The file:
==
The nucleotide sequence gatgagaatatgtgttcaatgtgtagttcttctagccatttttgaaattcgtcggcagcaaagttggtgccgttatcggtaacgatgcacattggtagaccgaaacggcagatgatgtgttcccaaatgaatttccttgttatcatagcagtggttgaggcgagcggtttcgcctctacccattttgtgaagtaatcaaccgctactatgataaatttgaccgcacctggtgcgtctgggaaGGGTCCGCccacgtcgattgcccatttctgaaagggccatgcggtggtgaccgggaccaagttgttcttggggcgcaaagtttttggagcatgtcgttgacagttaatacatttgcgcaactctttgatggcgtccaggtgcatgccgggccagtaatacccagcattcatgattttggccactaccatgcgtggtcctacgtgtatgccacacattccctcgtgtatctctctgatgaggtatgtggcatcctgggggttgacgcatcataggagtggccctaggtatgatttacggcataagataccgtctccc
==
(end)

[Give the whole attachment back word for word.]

The nucleotide sequence gatgagaatatgtgttcaatgtgtagttcttctagccatttttgaaattcgtcggcagcaaagttggtgccgttatcggtaacgatgcacattggtagaccgaaacggcagatgatgtgttcccaaatgaatttccttgttatcatagcagtggttgaggcgagcggtttcgcctctacccattttgtgaagtaatcaaccgctactatgataaatttgaccgcacctggtgcgtctgggaaGGGTCCGCccacgtcgattgcccatttctgaaagggccatgcggtggtgaccgggaccaagttgttcttggggcgcaaagtttttggagcatgtcgttgacagttaatacatttgcgcaactctttgatggcgtccaggtgcatgccgggccagtaatacccagcattcatgattttggccactaccatgcgtggtcctacgtgtatgccacacattccctcgtgtatctctctgatgaggtatgtggcatcctgggggttgacgcatcataggagtggccctaggtatgatttacggcataagataccgtctccc